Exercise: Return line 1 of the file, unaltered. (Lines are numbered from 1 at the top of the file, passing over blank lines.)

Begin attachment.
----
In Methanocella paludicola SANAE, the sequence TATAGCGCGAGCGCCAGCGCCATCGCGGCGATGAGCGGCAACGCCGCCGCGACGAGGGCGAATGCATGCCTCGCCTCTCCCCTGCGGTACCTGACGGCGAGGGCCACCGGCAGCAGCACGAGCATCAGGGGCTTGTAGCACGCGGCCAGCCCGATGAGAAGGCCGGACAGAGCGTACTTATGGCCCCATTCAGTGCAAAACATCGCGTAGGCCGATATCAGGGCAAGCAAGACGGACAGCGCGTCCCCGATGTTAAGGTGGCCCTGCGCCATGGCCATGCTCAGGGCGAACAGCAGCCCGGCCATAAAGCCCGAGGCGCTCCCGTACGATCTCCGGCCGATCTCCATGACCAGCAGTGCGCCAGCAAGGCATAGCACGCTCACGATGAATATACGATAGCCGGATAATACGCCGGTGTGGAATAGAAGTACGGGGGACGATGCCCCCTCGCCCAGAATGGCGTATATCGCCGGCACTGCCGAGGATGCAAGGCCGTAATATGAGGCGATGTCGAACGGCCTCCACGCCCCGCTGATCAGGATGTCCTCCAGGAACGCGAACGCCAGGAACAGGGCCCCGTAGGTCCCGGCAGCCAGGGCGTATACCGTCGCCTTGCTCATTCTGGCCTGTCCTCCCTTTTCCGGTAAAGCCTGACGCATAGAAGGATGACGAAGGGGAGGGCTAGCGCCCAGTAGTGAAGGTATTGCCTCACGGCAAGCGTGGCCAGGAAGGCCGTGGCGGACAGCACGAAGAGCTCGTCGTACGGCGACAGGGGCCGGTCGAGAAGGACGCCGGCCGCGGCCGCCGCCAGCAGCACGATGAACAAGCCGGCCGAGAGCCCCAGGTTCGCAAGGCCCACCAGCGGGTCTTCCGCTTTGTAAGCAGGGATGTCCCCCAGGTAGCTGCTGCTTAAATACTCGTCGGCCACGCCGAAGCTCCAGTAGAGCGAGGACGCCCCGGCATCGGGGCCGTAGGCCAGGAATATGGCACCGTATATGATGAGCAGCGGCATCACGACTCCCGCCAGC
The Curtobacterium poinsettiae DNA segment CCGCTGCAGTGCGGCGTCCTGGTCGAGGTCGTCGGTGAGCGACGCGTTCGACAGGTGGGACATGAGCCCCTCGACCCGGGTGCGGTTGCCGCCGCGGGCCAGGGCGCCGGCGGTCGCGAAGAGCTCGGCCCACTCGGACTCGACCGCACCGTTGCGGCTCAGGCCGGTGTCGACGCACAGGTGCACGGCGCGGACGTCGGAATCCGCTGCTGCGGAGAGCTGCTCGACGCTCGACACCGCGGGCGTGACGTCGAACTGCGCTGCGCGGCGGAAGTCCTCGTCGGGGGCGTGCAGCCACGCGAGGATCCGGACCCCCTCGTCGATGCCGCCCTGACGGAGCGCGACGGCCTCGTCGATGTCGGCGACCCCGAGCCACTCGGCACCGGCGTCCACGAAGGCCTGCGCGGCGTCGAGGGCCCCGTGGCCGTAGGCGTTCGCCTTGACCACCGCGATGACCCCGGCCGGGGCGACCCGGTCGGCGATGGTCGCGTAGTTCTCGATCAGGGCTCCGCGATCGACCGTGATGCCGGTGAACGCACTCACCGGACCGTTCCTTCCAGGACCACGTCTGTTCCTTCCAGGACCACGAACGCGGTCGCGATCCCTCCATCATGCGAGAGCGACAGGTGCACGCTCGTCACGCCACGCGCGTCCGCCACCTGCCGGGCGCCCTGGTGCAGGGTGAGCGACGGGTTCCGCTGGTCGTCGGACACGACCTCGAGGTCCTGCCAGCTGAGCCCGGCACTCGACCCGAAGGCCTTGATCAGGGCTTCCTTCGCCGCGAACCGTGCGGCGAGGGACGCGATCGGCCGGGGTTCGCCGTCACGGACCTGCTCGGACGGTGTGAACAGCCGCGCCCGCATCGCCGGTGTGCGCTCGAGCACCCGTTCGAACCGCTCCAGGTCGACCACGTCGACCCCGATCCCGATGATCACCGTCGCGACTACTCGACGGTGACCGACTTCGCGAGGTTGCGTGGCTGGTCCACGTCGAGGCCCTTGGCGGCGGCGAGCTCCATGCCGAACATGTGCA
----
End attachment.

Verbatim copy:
In Methanocella paludicola SANAE, the sequence TATAGCGCGAGCGCCAGCGCCATCGCGGCGATGAGCGGCAACGCCGCCGCGACGAGGGCGAATGCATGCCTCGCCTCTCCCCTGCGGTACCTGACGGCGAGGGCCACCGGCAGCAGCACGAGCATCAGGGGCTTGTAGCACGCGGCCAGCCCGATGAGAAGGCCGGACAGAGCGTACTTATGGCCCCATTCAGTGCAAAACATCGCGTAGGCCGATATCAGGGCAAGCAAGACGGACAGCGCGTCCCCGATGTTAAGGTGGCCCTGCGCCATGGCCATGCTCAGGGCGAACAGCAGCCCGGCCATAAAGCCCGAGGCGCTCCCGTACGATCTCCGGCCGATCTCCATGACCAGCAGTGCGCCAGCAAGGCATAGCACGCTCACGATGAATATACGATAGCCGGATAATACGCCGGTGTGGAATAGAAGTACGGGGGACGATGCCCCCTCGCCCAGAATGGCGTATATCGCCGGCACTGCCGAGGATGCAAGGCCGTAATATGAGGCGATGTCGAACGGCCTCCACGCCCCGCTGATCAGGATGTCCTCCAGGAACGCGAACGCCAGGAACAGGGCCCCGTAGGTCCCGGCAGCCAGGGCGTATACCGTCGCCTTGCTCATTCTGGCCTGTCCTCCCTTTTCCGGTAAAGCCTGACGCATAGAAGGATGACGAAGGGGAGGGCTAGCGCCCAGTAGTGAAGGTATTGCCTCACGGCAAGCGTGGCCAGGAAGGCCGTGGCGGACAGCACGAAGAGCTCGTCGTACGGCGACAGGGGCCGGTCGAGAAGGACGCCGGCCGCGGCCGCCGCCAGCAGCACGATGAACAAGCCGGCCGAGAGCCCCAGGTTCGCAAGGCCCACCAGCGGGTCTTCCGCTTTGTAAGCAGGGATGTCCCCCAGGTAGCTGCTGCTTAAATACTCGTCGGCCACGCCGAAGCTCCAGTAGAGCGAGGACGCCCCGGCATCGGGGCCGTAGGCCAGGAATATGGCACCGTATATGATGAGCAGCGGCATCACGACTCCCGCCAGC